The 40th anniversary of the United Nations Universal Declaration of Human Rights was celebrated this fall with a six-week "Human Rights Now!" concert tour, which played to more than 1 million people in 20 cities on five continents. It was designed especially to promote awareness of the human rights work of Amnesty International, its sponsor.

The concert featured Bruce Springsteen, Sting, Peter Gabriel, Tracy Chapman, and Youssou Ndour performing their best-known numbers and making political statements. People from the audience also made statements, which are interspersed with fleeting travelogues and behind-the-scenes production footage.Now it's being presented as an "HBO World Stage" special. The distributor claims that before the week is out, more than 1 billion people will see the show, worldwide.

The program offers an amazing collage of extraordinary musical talent, economic ingenuousness, and political earnestness.

Most refreshing is the sincere belief, obviously held by the participants, that their demands that governments live up to promises to obey the articles of the historic UN declaration can help correct most of the evils of our societies. Unfortunately, most of the political statements come across as stiff, formal, prearranged comments.

"`Human Rights Now!' Tour" proselytizes even when individual members of the group step out beyond the declaration with their own private agenda: Peter Gabriel makes a pitch against capital punishment, and Bruce Springsteen attacks the "economic apartheid" of the United States.

Sometimes it gets a bit confusing as to where the UN declaration ends and the personal beliefs of the performers begin. But that's show biz.

Although there's lots of music, some of the political preaching is so repetitious that often I found myself wanting to shout: "I got the message. Now stop talking, and sing."

In many cases, however, when the singing began again, the lyrics proved to be even more insistently simplistic than the lectures that preceded them. Or, in other cases, the lyrics were enunciated so poorly that I yearned for an interpreter. But the dance movements of the performers often provided as much evidence of the freedom being demanded as the lyrics did.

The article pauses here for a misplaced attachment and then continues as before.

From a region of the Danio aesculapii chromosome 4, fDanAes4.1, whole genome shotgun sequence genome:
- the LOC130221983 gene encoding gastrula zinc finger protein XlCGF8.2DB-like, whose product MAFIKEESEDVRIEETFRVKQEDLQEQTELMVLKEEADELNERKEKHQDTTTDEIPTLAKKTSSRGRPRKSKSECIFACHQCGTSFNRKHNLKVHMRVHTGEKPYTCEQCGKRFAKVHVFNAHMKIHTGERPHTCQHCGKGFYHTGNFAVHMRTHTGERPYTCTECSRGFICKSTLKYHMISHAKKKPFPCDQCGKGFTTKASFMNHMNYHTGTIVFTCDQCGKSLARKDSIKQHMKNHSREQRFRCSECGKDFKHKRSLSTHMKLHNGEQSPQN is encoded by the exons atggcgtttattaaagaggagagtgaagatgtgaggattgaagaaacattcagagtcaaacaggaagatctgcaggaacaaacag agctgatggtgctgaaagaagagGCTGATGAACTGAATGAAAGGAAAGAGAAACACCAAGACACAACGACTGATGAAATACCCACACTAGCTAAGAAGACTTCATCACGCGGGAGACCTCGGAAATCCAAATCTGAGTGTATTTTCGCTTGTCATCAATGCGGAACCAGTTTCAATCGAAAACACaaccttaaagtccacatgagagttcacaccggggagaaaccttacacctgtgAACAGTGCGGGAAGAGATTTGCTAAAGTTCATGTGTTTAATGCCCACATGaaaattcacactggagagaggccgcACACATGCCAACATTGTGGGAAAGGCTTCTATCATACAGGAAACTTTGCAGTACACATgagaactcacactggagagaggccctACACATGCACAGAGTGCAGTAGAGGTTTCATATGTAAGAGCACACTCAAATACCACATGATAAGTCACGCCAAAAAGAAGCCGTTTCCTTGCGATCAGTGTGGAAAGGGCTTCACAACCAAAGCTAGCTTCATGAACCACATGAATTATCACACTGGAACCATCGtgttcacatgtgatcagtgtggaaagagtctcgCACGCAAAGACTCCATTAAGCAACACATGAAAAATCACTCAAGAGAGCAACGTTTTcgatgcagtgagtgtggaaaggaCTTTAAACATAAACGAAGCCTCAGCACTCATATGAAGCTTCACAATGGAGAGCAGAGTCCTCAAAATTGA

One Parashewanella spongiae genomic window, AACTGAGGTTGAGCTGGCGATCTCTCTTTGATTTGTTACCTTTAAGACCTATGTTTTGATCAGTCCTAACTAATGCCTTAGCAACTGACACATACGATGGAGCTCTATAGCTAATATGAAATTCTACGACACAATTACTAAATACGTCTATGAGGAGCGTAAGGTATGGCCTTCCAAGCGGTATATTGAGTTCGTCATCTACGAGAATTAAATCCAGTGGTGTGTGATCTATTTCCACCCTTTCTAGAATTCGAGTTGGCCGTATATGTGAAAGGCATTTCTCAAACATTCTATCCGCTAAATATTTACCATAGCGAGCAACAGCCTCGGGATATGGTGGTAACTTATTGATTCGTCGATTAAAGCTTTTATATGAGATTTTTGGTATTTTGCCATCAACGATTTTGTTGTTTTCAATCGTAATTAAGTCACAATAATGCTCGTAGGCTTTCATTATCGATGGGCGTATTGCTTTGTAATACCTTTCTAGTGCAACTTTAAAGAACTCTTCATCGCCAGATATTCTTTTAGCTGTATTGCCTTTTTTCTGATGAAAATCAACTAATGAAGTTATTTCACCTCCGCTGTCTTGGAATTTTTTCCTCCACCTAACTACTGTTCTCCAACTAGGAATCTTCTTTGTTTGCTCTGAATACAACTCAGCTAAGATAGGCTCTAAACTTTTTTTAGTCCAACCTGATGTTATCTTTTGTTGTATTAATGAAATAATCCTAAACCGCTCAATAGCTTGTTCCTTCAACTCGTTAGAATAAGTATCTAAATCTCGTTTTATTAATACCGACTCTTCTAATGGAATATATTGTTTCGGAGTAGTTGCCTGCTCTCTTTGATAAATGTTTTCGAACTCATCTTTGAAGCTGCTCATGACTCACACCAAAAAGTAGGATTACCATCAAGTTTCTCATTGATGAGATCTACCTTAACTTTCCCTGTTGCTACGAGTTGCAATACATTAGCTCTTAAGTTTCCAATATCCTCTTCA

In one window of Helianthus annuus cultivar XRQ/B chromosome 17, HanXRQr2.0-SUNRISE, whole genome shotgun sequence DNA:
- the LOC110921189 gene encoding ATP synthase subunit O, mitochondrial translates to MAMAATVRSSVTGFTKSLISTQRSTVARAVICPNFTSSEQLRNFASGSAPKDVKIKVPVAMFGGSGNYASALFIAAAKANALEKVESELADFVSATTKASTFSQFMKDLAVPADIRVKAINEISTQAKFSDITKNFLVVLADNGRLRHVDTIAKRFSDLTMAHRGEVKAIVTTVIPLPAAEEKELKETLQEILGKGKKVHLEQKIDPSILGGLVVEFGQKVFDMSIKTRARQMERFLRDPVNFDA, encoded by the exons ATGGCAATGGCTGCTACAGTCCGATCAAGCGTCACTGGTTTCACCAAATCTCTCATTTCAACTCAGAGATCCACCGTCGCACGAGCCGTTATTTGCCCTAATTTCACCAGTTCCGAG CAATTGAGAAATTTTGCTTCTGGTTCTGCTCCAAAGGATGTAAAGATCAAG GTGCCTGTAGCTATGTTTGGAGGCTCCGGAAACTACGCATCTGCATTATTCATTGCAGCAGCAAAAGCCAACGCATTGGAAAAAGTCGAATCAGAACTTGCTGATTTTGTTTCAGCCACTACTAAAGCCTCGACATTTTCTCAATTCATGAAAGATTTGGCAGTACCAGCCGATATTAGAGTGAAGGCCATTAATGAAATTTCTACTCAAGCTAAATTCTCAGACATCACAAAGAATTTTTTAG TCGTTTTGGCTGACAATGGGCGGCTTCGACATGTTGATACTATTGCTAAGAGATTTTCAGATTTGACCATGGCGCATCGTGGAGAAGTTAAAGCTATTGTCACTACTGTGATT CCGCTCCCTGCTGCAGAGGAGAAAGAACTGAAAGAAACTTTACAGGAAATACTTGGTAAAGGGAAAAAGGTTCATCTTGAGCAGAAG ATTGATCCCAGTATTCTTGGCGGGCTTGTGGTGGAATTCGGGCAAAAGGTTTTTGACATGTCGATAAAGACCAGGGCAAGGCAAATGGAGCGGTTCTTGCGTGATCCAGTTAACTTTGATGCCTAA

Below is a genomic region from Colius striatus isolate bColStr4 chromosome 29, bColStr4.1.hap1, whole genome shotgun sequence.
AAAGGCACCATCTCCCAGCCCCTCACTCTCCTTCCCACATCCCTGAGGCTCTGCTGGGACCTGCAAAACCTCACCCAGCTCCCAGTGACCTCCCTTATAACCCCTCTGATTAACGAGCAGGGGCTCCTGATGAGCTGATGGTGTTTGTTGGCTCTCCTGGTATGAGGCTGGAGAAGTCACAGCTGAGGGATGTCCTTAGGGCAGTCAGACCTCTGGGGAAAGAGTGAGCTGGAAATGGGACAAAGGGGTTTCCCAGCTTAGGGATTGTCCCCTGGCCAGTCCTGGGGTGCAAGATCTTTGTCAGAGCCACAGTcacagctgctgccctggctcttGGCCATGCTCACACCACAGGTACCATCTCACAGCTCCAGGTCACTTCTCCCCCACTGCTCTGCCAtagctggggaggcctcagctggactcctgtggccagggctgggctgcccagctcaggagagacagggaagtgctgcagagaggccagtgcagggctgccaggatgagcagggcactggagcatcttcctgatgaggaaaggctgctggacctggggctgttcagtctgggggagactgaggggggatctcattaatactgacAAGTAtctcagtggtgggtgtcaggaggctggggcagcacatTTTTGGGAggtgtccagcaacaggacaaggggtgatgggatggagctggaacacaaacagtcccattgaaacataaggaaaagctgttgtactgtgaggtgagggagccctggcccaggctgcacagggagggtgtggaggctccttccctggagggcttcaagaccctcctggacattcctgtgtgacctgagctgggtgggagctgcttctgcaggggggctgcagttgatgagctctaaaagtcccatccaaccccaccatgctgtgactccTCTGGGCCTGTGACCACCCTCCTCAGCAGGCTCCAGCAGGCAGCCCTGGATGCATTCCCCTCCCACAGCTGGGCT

While the cinematography is often excitingly inventive, the sound is not much better than what you might have gotten yourself, if you'd taped the concert from your seat in the stadium.

I imagine this is because of the varying acoustic conditions in the stadiums, although much of the performance footage was shot in one location - the tour's final stop on Oct. 15 in Buenos Aires.

I guess you had to be there; on TV, the show seems repetitious and overly long at times. But four major moments stand out:

- The strange and mystical Peter Gabriel performance of "Lay Your Hands on Me," where he allows himself to fall backward into the outstretched arms of the audience.

- A rousing, clenched-fist tribute to Steven Biko, the black South African martyr, in which the entire audience raises its fists.

- A weird, magical moment when Sting appears with Amazonian Indians in Brazil and allows them to paint his face and body as he sings, then persuades them to join in the dancing.

- And the time when Sting sings a tribute to the mothers of the "disappeared ones" in Argentina, then brings the grieving scarf-covered women on stage, each carrying a blossom. It is an unforgettable moment, weakened just a bit by the incongruity of Sting's inviting each of them to dance with him.

"`Human Rights Now!' Tour" offers three hours of sincere haranguing for what is basically a fine cause - and, oh yes, there's some memorable music, too.